Merino market opens with unexpected flurry and Sydney closes in positive territory

Merino Fleece: focusing on the Northern region market, which opened an unexpected flurry of competition from the indent operators pushing up the MPG’s up to 37c for the day.

Unfortunately, this was short lived with the end-of-week close for the Southern markets falling away 10-30c. Despite this the merino MPG’s in Sydney mostly closed in positive territory, competition was heavily weighted to the indent and large processors with solid support from the local trading houses.

Fortunately, Moses & Son offered on the market upswing Tuesday, and we were able to clear 100% of our merino fleece offering, and 98.5% of our total offering. Looking towards this week, unfortunately I think the market will open using Melbourne’s closing quotes rather than Sydney’s.

The AWEX EMI closed on 1167c, down 5c at auction sales in Australia this week. The roster was split once again due to the Victorian labour day public holiday on Monday. This resulted in Sydney and Fremantle offering on Tuesday (at different time slots) and Wednesday, meaning Melbourne offered on Wednesday and Thursday (in isolation). What could go wrong?

The market opened positively on Tuesday with the Merino MPG’s adding 5-37c. The Northern market seen some MPG’s up to 50c dearer however Fremantle selling later in the day and was just firm to 15c dearer. Unfortunately, the 6c rise in the NMI and 5c rise in the WMI could not be maintained on Wednesday when Melbourne joined the other centres to start their sale week.

Whilst the SMI fell 1c, the NMI gave back 5c and the WMI fell 15c. the AUD V USD exchange rate appreciated, which pushed the EMI (in USD) up 9c. This factor may have been just enough to reverse the market sentiment. Melbourne offered on Thursday in isolation and the Merino MPG’s fell another 2-22c reversing the positive trend experienced on Tuesday. Despite the weaker finish to the week 94% of the 40,055 bale offering cleared to the trade.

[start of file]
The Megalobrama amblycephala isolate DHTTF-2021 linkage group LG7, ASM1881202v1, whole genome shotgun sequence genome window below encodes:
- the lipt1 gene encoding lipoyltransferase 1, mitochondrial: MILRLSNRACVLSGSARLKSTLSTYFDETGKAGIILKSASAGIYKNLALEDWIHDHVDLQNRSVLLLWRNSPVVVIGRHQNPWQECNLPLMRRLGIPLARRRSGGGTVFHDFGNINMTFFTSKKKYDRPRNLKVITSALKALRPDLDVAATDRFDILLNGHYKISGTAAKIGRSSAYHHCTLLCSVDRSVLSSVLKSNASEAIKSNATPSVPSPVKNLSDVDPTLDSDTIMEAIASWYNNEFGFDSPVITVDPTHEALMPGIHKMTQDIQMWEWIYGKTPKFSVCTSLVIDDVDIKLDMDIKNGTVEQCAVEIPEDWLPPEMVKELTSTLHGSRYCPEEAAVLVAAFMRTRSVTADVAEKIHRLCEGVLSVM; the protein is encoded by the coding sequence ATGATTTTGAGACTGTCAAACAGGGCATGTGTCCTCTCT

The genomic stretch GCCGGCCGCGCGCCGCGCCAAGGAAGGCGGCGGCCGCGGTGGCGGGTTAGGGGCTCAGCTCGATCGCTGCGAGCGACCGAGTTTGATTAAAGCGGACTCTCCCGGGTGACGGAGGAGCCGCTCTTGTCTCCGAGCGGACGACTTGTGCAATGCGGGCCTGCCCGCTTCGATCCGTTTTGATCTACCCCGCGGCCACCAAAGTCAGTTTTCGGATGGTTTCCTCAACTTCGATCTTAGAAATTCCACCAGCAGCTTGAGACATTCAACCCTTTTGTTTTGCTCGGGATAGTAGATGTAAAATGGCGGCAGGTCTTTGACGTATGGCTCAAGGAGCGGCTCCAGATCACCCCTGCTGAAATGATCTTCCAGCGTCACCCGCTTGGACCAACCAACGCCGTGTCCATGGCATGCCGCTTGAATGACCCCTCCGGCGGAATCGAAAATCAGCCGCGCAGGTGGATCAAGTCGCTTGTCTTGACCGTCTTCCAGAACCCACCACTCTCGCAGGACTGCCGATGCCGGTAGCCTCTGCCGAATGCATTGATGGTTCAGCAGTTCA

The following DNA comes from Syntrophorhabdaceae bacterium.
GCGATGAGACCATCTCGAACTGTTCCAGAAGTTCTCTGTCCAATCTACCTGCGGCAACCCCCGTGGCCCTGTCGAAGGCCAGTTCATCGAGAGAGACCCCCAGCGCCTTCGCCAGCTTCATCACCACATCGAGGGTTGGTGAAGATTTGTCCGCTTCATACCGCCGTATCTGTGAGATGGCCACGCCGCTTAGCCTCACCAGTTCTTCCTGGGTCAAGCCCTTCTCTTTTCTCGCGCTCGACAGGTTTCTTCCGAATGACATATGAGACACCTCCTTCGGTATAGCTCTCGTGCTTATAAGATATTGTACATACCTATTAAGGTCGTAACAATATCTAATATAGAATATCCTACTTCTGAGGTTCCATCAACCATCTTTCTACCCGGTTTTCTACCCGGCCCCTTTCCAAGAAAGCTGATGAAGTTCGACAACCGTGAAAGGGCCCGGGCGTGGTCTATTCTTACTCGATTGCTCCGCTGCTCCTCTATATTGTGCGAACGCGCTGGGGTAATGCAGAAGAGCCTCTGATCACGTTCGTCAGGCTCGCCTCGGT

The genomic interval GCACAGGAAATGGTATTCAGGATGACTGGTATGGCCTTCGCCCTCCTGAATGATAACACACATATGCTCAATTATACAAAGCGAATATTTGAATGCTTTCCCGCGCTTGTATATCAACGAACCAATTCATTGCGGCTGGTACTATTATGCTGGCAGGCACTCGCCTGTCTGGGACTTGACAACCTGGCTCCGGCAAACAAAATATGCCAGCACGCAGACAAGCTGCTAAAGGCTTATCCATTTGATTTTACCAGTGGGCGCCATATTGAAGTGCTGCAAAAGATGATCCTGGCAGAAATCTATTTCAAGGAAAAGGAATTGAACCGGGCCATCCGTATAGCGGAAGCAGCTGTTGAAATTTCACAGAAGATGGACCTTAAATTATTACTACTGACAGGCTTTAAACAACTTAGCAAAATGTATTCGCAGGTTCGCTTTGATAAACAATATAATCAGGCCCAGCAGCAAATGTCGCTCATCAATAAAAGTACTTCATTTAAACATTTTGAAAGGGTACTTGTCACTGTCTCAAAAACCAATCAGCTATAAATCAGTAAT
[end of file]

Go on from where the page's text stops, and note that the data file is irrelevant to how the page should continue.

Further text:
Merino Skirtings were reported to track the fleece however my intel reports the skirtings were generally firm to the middle of the week. Loses of up to 20c on inferior types were measured in Melbourne on Thursday.

Crossbreds remained steady on the previous week’s levels and have shown minimal movements in the past month. Whilst their level remains historically low the competition is measured and to date a good spread of buyers have been willing to maintain the current levels. I suspect this unexplained price support is waning and may be coming to an end in the near future. If you are holding crossbreds then I think you should consider selling ASAP.

Merino Cardings were slightly dearer this week and like the crossbreds have been trading generally sideways for a number of months now.

Crossbred oddments have not changed in the past 4 months however I think that most sellers have refrained from offering the inferior types which attack low bids.

A growing percentage of our catalogues in recent sales are made up of wool that has been held for extended periods, as producers come to terms with the economic pressures that have suppressed discretionary spending in our major retail destinations.

China is in a world of pain domestically and in their export, customers have reduced their orders. In addition, producers have changed tact from a hold and hope mentality to sell and repent. I believe this is partly due to the increase in the official interests rates and the benefit of having cash over holding wool, grains or livestock presents a slightly better opportunity than it did 12-18 months ago.

This week’s offering climbs back to 45,887 bales, with the current world economic outlook remaining bearish I cannot see what will drive this market up in the short to medium term
~Marty Moses